Retinol is an increasingly popular skin care treatment. But how does retinol work and what are the side effects? Here’s what you should know before using it.
Retinol is a popular beauty product used by people of all ages and skin types, primarily to fight signs of aging like fine lines and wrinkles. It’s also proven useful in treating acne and pesky blemishes. It’s a common ingredient in many cosmetic products, and lots of people cherish its beneficial effects on skin collagen and texture — so how does retinol work?
Retinol is derived from vitamin A, a compound commonly found in fruits and vegetables. Retinol products can be bought over the counter or prescribed by a doctor. It is known to help increase skin brightness, and reduce the appearance of fine lines. It also clears pores.
Below, we’ll discuss the specifics like how long retinol takes to work, how it works, how to use it and what side effects to watch out for.
What is Retinol?
Before we discuss how retinol works, let’s start with what it is. Retinol is another name for vitamin A. It is a fat-soluble vitamin that contributes to many natural functions of the body, such as:
- Development of the nervous system
There are many different compounds of retinoids. Retinoids are the name for the class of compounds derived from vitamin A. When used for skin, it is usually divided into two categories — it can be ingested in vitamin form or used as a topical treatment. You can find it in many forms, including:
- Oral tablets
You can get retinol over-the-counter or as a prescription if you have severe acne. According to the American Academy of Dermatology Association, the prescribed kinds are usually more effective. These include tretinoin, tazarotene, isotretinoin, and trifarotene. For over-the-counter retinol, adapalene (also called differin) is among the most potent retinols approved by the FDA. Most beauty products containing retinol will have much lower strength than prescribed retinol.
Read on for the side effects and how long retinol takes to work.
Side Effects of Retinol
It is always worth checking with your dermatologist or doctor before starting a high dose of retinol, as there are some side effects. We’ll list a few before moving on to the question of ‘how does retinol work.’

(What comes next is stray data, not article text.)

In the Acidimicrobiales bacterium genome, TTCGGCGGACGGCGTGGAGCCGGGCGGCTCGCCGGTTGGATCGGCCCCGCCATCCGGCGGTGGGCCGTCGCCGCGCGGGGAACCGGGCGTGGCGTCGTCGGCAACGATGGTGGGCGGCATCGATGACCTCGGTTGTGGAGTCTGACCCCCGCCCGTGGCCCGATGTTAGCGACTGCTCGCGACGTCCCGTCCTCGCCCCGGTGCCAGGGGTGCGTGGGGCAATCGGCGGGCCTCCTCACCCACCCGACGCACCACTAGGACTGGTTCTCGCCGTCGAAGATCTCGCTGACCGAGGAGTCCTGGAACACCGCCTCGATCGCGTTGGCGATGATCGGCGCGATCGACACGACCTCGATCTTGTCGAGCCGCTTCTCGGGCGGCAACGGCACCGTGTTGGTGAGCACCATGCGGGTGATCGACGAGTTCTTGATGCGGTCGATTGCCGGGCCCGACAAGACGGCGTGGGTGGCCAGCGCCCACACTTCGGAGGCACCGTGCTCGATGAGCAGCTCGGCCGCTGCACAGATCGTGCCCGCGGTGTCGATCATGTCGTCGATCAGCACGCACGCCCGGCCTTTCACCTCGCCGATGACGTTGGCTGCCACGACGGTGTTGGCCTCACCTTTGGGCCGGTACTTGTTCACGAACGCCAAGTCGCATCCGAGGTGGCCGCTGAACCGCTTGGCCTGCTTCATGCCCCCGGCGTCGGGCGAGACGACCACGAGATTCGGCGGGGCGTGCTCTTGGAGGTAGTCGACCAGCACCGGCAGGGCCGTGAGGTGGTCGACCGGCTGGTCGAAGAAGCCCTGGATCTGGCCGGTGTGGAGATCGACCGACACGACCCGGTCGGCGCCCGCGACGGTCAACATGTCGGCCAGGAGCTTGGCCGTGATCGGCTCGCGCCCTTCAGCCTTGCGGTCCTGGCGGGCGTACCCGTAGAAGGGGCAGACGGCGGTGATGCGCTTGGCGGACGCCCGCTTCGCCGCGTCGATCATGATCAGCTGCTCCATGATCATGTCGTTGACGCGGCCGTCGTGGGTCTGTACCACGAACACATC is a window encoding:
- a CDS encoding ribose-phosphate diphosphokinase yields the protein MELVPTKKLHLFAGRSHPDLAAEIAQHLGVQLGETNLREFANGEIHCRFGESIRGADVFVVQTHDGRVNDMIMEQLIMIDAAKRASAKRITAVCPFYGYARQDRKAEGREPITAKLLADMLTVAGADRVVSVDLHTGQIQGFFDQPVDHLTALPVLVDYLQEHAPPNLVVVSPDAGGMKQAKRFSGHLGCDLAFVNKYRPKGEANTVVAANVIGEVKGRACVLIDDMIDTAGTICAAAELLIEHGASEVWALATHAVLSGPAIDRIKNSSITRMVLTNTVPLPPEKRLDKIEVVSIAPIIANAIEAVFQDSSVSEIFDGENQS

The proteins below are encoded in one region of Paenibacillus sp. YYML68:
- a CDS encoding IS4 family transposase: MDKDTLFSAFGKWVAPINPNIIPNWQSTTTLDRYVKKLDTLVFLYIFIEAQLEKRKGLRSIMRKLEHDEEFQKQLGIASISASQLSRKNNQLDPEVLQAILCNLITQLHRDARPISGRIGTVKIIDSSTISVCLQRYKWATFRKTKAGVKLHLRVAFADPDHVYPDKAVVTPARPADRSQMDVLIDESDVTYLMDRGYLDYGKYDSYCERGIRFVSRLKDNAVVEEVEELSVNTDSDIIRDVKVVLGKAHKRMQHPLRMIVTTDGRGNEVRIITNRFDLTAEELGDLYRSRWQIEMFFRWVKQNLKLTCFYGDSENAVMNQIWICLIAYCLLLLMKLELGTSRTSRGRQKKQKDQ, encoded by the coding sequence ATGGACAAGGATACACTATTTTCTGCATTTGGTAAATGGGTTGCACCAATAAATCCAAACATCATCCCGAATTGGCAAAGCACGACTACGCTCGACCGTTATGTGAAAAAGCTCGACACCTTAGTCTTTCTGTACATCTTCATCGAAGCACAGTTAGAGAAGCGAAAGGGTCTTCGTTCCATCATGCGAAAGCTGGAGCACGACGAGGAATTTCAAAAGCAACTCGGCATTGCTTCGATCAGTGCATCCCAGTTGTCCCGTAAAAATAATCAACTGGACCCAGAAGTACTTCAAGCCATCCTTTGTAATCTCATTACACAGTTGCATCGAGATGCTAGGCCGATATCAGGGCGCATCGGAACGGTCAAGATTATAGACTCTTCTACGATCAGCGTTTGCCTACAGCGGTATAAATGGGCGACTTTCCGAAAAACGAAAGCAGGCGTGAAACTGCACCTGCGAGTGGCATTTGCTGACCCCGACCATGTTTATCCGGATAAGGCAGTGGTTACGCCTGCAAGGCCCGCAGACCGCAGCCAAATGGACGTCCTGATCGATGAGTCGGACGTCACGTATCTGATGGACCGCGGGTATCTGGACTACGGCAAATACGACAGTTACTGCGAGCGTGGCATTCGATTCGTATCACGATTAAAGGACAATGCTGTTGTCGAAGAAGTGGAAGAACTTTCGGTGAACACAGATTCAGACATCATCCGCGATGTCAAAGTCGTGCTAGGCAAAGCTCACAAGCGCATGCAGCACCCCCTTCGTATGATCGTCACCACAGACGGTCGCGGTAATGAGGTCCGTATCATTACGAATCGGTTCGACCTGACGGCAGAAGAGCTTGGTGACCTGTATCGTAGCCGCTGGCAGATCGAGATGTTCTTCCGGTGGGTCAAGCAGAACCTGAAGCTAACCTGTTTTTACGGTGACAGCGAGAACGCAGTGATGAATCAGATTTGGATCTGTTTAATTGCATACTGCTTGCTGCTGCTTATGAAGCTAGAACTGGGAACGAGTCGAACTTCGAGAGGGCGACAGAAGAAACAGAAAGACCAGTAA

Side effects include:
- Skin irritation
Usually, these effects signal that you’re using retinol incorrectly.
In the worst cases, ingesting a high level of oral retinol can cause vitamin A poisoning. This can lead to osteoporosis, nerve damage and hyperthyroidism. However, vitamin A poisoning is rare. We’ll cover how you can tackle the more common side effects below.
How Does Retinol Work?
According to research, retinol has little effect on the actual skin tissue. Instead, its function goes much deeper. Retinoid molecules can bind themselves to proteins in the body. They attach to a specific type of protein called nuclear receptors. Nuclear receptors are responsible for sensing proteins and hormone molecules in the body.
One of the essential nuclear receptors retinol binds to is keratin (found in keratinocyte cells). Keratins help to maintain the cells in the outermost layer of the skin. When the retinoids bind with these proteins, they promote cell growth, strengthen the functions of the skin, and reduce water loss. In doing so, retinoids achieve a few different things:
- They protect against the loss of collagen — the protein responsible for preventing wrinkling and dryness.
- They inhibit cartilage damage — an element needed for supporting the surrounding skin cell structure.
- They stimulate blood cell formation — allowing vital nutrients and oxygen to reach skin cells.
These factors all give retinol its power as an anti-wrinkle and anti-acne treatment.
How Long Does It Take for Retinol to Work? How Do You Use It?
While retinol has many benefits, it can make the skin very sensitive to sunlight. Since new cells are being generated, the skin is unprotected and more likely to get sunburnt. For this reason, sunscreen is essential when using retinol. It’s advised only to use retinol at night when you first start out and to build up use gradually to see how your skin reacts.
Many people notice that their skin typically worsens when they start to use retinol. This is because your old skin cells are being turnover so new ones can take their place. The initial purge can cause breakouts, dryness, and sometimes irritation. You can help to reduce these factors by starting with low-strength retinol and wearing sunscreen daily.
But as to how long it takes retinol to work — generally, it takes about 3 to 6 months to start seeing results. But if you have a severe response to retinol, it is best to stop and consult a dermatologist.
Similarly, if you are using retinol to treat a dermatological condition, it is always best to follow the advice of your doctor and regularly review your progress with them. For conditions such as hyperpigmentation, psoriasis, and severe acne, your doctor may recommend a specific course of treatment that you should follow.
How Does Retinol Work? Top Tips and Takeaways
Since retinol is a vitamin found naturally in many of the foods we eat, you can help to boost its effects by eating foods high in vitamin A, such as:
- Sweet potato
- Leafy greens
Many foods are also fortified with vitamin A, so look out for those. With persistence and caution, retinol can do wonders for your skin. Just remember to do your research when trying a new product and consult your doctor if you have more questions about how retinol works or how long it will take retinol to work on your skin.
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